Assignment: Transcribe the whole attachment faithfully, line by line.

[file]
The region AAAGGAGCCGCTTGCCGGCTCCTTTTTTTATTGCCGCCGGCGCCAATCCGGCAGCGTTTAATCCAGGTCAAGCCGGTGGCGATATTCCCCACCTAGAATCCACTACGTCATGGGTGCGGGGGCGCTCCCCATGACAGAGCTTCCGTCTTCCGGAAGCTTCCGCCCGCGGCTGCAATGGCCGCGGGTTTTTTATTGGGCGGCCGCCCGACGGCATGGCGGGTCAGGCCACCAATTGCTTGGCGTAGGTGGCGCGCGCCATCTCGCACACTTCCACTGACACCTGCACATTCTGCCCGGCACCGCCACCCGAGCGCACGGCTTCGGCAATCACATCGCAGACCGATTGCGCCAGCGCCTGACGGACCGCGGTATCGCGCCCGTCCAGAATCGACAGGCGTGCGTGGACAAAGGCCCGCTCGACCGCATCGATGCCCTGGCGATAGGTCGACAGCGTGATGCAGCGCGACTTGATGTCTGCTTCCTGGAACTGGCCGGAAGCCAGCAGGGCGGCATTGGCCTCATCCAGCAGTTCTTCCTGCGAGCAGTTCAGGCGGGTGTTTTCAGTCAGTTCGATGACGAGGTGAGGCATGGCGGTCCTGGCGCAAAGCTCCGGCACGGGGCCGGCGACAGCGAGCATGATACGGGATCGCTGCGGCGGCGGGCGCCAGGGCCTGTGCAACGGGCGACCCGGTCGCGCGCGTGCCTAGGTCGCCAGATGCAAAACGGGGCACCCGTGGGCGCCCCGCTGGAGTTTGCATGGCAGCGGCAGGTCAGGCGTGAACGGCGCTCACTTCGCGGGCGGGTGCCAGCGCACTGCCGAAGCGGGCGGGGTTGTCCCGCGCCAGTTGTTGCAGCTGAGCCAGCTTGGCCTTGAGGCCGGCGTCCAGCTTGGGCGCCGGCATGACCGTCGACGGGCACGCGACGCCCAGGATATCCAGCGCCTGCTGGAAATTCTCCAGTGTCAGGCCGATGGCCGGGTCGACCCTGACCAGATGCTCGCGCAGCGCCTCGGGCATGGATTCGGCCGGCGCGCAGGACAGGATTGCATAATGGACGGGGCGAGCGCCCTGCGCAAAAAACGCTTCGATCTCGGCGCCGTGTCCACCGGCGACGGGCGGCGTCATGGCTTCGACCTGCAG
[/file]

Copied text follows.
The region AAAGGAGCCGCTTGCCGGCTCCTTTTTTTATTGCCGCCGGCGCCAATCCGGCAGCGTTTAATCCAGGTCAAGCCGGTGGCGATATTCCCCACCTAGAATCCACTACGTCATGGGTGCGGGGGCGCTCCCCATGACAGAGCTTCCGTCTTCCGGAAGCTTCCGCCCGCGGCTGCAATGGCCGCGGGTTTTTTATTGGGCGGCCGCCCGACGGCATGGCGGGTCAGGCCACCAATTGCTTGGCGTAGGTGGCGCGCGCCATCTCGCACACTTCCACTGACACCTGCACATTCTGCCCGGCACCGCCACCCGAGCGCACGGCTTCGGCAATCACATCGCAGACCGATTGCGCCAGCGCCTGACGGACCGCGGTATCGCGCCCGTCCAGAATCGACAGGCGTGCGTGGACAAAGGCCCGCTCGACCGCATCGATGCCCTGGCGATAGGTCGACAGCGTGATGCAGCGCGACTTGATGTCTGCTTCCTGGAACTGGCCGGAAGCCAGCAGGGCGGCATTGGCCTCATCCAGCAGTTCTTCCTGCGAGCAGTTCAGGCGGGTGTTTTCAGTCAGTTCGATGACGAGGTGAGGCATGGCGGTCCTGGCGCAAAGCTCCGGCACGGGGCCGGCGACAGCGAGCATGATACGGGATCGCTGCGGCGGCGGGCGCCAGGGCCTGTGCAACGGGCGACCCGGTCGCGCGCGTGCCTAGGTCGCCAGATGCAAAACGGGGCACCCGTGGGCGCCCCGCTGGAGTTTGCATGGCAGCGGCAGGTCAGGCGTGAACGGCGCTCACTTCGCGGGCGGGTGCCAGCGCACTGCCGAAGCGGGCGGGGTTGTCCCGCGCCAGTTGTTGCAGCTGAGCCAGCTTGGCCTTGAGGCCGGCGTCCAGCTTGGGCGCCGGCATGACCGTCGACGGGCACGCGACGCCCAGGATATCCAGCGCCTGCTGGAAATTCTCCAGTGTCAGGCCGATGGCCGGGTCGACCCTGACCAGATGCTCGCGCAGCGCCTCGGGCATGGATTCGGCCGGCGCGCAGGACAGGATTGCATAATGGACGGGGCGAGCGCCCTGCGCAAAAAACGCTTCGATCTCGGCGCCGTGTCCACCGGCGACGGGCGGCGTCATGGCTTCGACCTGCAG